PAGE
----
I was surprised to see all the big buildings from the aerial view.

        As I recall, without going to Wiki, Philip the Fair of France was deeply in debt to the Knights Templar. So he just had them all arrested, and burned some of them. None of them ever pressed the issue of the debt again. As for why Jacques de Molay was the last Grand Master, I imagine there were just no more applicants for the job after he was burned. 😉

        Liked by 1 person

        1. Probably shouldn’t mention the cat burnings that were popular in the 18th century then 😉

          From wikipedia (not the best source I agree) :

          “It was the custom to burn a basket, barrel, or sack full of live cats, which was hung from a tall mast in the midst of the bonfire; sometimes a fox was burned. The people collected the embers and ashes of the fire and took them home, believing that they brought good luck. The French kings often witnessed these spectacles and even lit the bonfire with their own hands. In 1648 Louis XIV, crowned with a wreath of roses and carrying a bunch of roses in his hand, kindled the fire, danced at it and partook of the banquet afterwards in the town hall. But this was the last occasion when a monarch presided at the midsummer bonfire in Paris. At Metz midsummer fires were lighted with great pomp on the esplanade, and a dozen cats, enclosed in wicker cages, were burned alive in them, to the amusement of the people. Similarly at Gap, in the department of the Hautes-Alpes, cats used to be roasted over the midsummer bonfire.”


        2. Indeed… It was also an example of the use of black propaganda by Phillipe le Bel to sway the public mood: among other things, the Templars were said to worship a demon called Baphomet. It was an age when teachings that went against the vested interests of the Church were generally defined as heresies, whether they were or not, by the circular logic of differing from whatever the Church had decided was infallible Papal doctrine that particular Tuesday. Cf. Cathars / Albigensians, and Bogomils. Also Manichæanism. The various flavours of Protestanism came later… Oh, and before he offed the Templars, he expelled the Jews from France.

          Not a very nice person, really.

          Liked by 2 people

          1. Ed……In my view, Phillipe le Bel was not very fair.

            As for the Jews, I read that when Jacques de Molay was burned at the stake in 1314, the location was on the Île aux Juifs.

            Wiki: “Île aux Juifs, Paris, also called Île des Templiers, was an island on the Seine in Paris situated just west of the Île de la Cité. The island was named for the number of executions of Jews that took place on it during the Middle Ages. It still exists, though it was joined to the Île de la Cité when the Pont Neuf was built.”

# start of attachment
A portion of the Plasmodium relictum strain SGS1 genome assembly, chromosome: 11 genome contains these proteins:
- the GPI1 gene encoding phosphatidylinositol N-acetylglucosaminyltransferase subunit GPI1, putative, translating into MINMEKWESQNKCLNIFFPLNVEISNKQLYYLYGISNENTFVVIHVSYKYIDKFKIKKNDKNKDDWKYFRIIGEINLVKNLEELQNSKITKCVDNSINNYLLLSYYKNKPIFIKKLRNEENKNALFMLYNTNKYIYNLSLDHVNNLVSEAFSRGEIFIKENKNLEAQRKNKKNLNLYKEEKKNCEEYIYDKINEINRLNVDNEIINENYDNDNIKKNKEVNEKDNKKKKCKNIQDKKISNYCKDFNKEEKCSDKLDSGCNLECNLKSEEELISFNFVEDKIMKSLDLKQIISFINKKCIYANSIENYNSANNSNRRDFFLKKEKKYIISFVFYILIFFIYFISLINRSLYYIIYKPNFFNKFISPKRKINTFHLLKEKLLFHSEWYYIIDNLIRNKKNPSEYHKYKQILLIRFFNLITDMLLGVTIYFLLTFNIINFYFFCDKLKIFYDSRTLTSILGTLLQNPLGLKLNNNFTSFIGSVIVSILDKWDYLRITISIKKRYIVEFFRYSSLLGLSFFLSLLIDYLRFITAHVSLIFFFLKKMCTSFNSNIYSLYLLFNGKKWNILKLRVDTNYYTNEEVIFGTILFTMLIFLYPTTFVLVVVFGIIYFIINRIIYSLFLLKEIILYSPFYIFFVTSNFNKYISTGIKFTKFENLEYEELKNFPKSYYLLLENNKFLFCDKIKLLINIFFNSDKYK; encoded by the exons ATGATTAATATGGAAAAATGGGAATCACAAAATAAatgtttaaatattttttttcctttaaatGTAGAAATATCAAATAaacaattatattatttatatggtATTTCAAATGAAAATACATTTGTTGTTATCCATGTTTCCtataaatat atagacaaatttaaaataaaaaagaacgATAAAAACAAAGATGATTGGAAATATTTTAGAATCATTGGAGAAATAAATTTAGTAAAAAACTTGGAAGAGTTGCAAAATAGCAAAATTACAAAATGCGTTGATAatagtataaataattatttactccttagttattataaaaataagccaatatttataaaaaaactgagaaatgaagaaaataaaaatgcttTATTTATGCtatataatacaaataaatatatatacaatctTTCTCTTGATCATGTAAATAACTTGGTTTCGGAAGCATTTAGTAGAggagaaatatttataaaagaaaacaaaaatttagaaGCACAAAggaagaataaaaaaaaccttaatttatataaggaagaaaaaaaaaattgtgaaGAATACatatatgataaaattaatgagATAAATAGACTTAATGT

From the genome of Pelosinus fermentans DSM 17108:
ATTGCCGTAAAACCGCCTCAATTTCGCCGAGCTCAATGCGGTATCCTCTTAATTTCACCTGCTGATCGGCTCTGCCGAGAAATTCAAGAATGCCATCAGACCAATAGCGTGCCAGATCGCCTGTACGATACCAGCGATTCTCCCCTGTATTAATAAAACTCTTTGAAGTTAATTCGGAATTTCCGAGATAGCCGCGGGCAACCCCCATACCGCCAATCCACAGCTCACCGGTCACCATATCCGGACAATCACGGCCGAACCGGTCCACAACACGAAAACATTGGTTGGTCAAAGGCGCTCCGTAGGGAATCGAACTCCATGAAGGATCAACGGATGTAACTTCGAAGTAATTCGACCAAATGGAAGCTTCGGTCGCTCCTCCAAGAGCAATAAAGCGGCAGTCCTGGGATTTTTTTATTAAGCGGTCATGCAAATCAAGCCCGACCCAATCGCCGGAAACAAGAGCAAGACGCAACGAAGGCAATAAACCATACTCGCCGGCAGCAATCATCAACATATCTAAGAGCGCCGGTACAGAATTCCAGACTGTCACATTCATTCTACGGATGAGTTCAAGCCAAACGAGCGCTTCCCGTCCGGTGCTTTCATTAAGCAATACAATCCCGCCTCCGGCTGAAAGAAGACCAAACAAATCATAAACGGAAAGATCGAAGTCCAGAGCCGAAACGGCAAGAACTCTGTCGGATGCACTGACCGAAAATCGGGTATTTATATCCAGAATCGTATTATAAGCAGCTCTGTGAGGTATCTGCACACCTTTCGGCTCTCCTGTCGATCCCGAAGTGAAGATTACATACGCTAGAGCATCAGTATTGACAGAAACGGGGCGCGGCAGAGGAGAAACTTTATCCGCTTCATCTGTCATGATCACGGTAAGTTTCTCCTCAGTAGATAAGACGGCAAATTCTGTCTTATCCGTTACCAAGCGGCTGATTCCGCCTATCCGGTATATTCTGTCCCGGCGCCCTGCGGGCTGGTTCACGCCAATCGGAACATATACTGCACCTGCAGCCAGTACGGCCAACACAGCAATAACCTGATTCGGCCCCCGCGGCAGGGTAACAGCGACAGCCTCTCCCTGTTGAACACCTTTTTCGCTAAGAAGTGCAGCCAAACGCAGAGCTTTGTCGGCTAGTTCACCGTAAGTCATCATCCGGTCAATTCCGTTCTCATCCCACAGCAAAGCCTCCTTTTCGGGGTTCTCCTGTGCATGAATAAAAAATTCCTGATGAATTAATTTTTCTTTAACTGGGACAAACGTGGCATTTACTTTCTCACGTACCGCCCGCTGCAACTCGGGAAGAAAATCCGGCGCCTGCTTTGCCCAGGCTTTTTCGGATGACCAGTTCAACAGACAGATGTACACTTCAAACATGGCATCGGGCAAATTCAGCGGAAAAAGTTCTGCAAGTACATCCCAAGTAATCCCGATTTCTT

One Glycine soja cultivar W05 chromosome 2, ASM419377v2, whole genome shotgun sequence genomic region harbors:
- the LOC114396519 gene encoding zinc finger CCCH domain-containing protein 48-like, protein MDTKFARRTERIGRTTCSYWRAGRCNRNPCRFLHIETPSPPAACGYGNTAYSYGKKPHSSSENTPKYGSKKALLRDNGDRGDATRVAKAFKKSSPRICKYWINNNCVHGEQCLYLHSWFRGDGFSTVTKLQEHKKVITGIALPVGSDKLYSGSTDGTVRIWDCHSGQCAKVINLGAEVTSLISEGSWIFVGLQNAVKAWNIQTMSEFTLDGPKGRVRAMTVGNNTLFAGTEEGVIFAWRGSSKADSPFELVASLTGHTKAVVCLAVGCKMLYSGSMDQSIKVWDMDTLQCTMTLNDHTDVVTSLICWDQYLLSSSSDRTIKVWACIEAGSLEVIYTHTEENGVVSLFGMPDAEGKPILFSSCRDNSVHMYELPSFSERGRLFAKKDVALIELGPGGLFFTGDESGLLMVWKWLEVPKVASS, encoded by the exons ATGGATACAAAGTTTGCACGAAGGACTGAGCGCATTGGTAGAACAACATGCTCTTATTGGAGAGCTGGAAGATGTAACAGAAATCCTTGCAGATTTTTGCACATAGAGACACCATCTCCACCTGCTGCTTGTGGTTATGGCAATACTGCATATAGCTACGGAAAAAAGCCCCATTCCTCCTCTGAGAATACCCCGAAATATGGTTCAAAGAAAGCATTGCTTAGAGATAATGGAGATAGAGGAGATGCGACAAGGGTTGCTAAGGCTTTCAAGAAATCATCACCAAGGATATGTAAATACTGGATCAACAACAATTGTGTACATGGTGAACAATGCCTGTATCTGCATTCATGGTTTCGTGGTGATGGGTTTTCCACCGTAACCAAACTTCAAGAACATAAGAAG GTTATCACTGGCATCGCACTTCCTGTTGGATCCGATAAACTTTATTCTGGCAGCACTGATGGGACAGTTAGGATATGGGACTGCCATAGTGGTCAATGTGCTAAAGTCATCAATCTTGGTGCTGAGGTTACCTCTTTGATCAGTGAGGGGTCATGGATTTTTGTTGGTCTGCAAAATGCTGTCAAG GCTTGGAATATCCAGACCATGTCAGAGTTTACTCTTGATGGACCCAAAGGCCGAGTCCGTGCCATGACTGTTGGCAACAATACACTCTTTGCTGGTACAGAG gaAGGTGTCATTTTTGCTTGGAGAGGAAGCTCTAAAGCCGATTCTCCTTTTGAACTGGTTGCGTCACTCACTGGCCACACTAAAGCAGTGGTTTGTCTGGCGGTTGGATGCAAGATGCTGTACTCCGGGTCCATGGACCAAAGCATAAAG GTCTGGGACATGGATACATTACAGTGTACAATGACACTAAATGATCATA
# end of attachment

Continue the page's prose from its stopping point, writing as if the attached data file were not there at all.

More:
Liked by 1 person

            1. Ooh, excellent! I did not know that. I shall try to find room for it in my cluttered and malfunctioning memory, but who knows if it will remain in place…

              BTW, did you hear what the Hunchback of Notre Dame said when he went to see his shrink? No?

              He said “I’m not even a real Modo, I’m only a Quasimodo”.

              I shall now leave, smart-like.

              Liked by 2 people

  4. tick tock its only 7 months of brexit left and politics starts again this week after the summer break. Looking forward to the rammy continuing.
    Continuation of the #SNPCivilWar below for those who missed the decisive first battle of Buckie

    Liked by 2 people

      1. *Tris opens window to gaze upon an urchin below*

        “Hallo, my fine fellow!”

        “Hallo!” returned the boy.

        “Do you know the Poulterer’s, in the next street but one, at the corner?” Tris inquired.

        “I should hope I did,” replied the lad.

        “An intelligent boy!” said Scrooge. “A remarkable boy! Do you know whether they’ve sold the prize Turkey that was hanging up there — Not the little prize Turkey: the big one?”

        “What, the one as big as me?” returned the boy.

        “What a delightful boy!” said Tris. “It’s a pleasure to talk to him. Yes, my buck.”

        “It’s hanging there now,” replied the boy.

        “Is it?” said Tris. “Go and buy it.”

        “Walk-er!” exclaimed the boy.

        “No, no,” said Tris, “I am in earnest. Go and buy it, and tell them to bring it here, that I may give them the direction where to take it. Come back with the man, and I’ll give you a shilling. Come back with him in less than five minutes and I’ll give you half-a-crown.”

        The boy was off like a shot. He must have had a steady hand at a trigger who could have got a shot off half so fast.

        *Tris shuts the window, and sits down upon his Master’s leather armchair.*

        “War is Hell” he mused…

        Liked by 2 people

        1. Indeed, indeed… you might well have been there.

          But obviously it wasn’t a turkey. Rather a nice partridge … and the urchin brought the pear tree back too, bless him.

          It was worth the tip of a half of a groat.